Note the automatic 20% gratuity added at the end.

(via buzzfeed and serious eats)

 

 

 

 

1x1


Roasted Turkey — An Old-Fashioned Method

Mon, Nov 2 • 4

turkey-roastedSo my tivo likes to record random episodes of Cook’s Illustrated‘s Cook’s Country for me, and one I happened to watch this weekend inspired me to give it a try… larded turkey.

Larding is an old fashioned method of cooking large pieces of meat, back in the days when ovens didn’t have thermostats, and cooks couldn’t control the heat in their wood-fired ovens the way we can now. Nevertheless, the presenters on the television program seemed to indicate that it was an easy way to keep the breast meat of a turkey moist without resorting to a long brine (and considering it’s Cook’s Illustrated, the banner-bearer for brining, it seems to be a very suspicious stance for them to take).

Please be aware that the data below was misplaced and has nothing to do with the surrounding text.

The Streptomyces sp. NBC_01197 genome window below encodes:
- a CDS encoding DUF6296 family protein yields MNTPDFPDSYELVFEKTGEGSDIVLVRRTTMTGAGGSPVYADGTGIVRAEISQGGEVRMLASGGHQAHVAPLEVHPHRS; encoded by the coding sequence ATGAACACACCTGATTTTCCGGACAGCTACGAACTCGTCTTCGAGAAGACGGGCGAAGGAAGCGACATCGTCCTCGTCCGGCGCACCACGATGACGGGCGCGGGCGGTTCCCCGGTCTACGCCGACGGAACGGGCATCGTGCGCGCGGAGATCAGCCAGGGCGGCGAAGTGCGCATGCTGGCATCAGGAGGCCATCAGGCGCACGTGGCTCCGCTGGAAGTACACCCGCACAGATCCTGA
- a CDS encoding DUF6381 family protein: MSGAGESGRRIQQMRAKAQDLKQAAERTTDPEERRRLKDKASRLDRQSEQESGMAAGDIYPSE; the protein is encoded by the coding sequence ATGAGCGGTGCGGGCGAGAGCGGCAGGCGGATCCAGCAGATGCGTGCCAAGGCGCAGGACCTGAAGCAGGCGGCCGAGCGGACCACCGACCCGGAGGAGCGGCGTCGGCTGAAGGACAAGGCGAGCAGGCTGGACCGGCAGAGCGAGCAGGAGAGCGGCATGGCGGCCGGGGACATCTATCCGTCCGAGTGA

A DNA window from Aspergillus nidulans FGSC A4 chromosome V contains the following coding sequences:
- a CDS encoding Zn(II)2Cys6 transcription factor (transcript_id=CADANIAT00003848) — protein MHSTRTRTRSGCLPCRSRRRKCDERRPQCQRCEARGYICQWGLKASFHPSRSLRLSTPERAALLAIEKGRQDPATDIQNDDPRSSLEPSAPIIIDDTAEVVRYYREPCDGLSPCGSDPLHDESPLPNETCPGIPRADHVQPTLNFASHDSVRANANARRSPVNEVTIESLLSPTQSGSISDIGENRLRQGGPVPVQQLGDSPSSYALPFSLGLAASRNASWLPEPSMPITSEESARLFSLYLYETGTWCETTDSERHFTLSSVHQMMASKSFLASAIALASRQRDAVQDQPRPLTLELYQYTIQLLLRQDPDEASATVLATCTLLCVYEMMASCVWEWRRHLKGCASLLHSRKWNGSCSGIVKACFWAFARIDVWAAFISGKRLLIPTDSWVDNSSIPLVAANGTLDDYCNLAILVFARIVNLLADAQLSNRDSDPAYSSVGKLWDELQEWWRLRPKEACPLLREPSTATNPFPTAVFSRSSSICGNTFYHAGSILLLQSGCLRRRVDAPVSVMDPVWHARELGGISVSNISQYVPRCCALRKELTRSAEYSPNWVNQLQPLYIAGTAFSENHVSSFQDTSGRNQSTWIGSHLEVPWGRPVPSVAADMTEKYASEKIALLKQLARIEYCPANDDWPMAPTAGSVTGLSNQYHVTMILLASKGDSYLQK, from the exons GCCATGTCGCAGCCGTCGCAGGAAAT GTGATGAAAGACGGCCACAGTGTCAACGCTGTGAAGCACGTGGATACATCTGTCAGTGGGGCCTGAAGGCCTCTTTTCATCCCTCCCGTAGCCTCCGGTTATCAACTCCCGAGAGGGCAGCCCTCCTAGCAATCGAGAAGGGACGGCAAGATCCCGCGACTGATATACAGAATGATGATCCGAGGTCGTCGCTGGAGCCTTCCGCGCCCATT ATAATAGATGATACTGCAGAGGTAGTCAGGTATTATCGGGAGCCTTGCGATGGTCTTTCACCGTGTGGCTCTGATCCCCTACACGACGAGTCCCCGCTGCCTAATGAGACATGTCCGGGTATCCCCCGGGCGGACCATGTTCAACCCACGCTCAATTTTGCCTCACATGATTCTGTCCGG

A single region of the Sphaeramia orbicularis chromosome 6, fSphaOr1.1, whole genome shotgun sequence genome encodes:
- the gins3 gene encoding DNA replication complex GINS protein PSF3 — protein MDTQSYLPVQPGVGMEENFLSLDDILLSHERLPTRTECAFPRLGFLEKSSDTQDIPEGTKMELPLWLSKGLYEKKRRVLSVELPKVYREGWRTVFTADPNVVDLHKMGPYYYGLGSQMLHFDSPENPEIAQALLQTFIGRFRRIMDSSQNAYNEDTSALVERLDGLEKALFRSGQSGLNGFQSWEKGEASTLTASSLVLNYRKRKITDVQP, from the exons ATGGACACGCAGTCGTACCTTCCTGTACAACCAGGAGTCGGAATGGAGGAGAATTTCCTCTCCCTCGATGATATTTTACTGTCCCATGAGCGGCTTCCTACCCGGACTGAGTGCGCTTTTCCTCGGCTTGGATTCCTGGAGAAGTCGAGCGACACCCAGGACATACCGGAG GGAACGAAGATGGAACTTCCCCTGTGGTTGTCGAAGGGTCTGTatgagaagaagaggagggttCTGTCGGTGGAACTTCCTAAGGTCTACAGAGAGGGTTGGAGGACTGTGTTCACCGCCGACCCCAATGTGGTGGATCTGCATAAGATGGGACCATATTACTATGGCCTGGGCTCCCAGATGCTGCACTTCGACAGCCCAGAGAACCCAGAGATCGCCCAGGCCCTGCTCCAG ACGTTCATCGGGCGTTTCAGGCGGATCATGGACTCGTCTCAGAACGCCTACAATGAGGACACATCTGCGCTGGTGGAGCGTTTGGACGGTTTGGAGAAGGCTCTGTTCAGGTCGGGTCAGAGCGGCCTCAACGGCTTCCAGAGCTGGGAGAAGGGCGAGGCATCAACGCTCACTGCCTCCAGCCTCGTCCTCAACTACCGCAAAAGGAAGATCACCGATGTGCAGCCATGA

The basic idea behind larding is that you cover the breast of the turkey with layers of fat to make it both cook more evenly and to baste the meat while it cooks. Some recipes have you butter the breast, but most of that gets melted away in the first few minutes. You could also try putting bacon over the breast, but the folks said that they thought the smokey flavor of the bacon imparted unwelcome flavors. So they settled for salt pork — basically, unsmoked bacon. So the deal is, you prick the turkey breast all over with a fork, then layer it with ¼” thick slices of salt pork, and then cover all of that with a layer of water-soaked cheese cloth, then a layer of heavy duty aluminum foil. This whole thing is cooked in a relatively cool oven (325º) for 2-3 hours, until the meat registers 140º with an internal thermometer. Then, all of the layers are removed, the oven is turned up to 425º and cooked for 40-60 minutes more, or until the meat registers 160º — which allows the skin to darken and crisp up. Finally, the bird is allowed to rest on the cutting board for 30 minutes.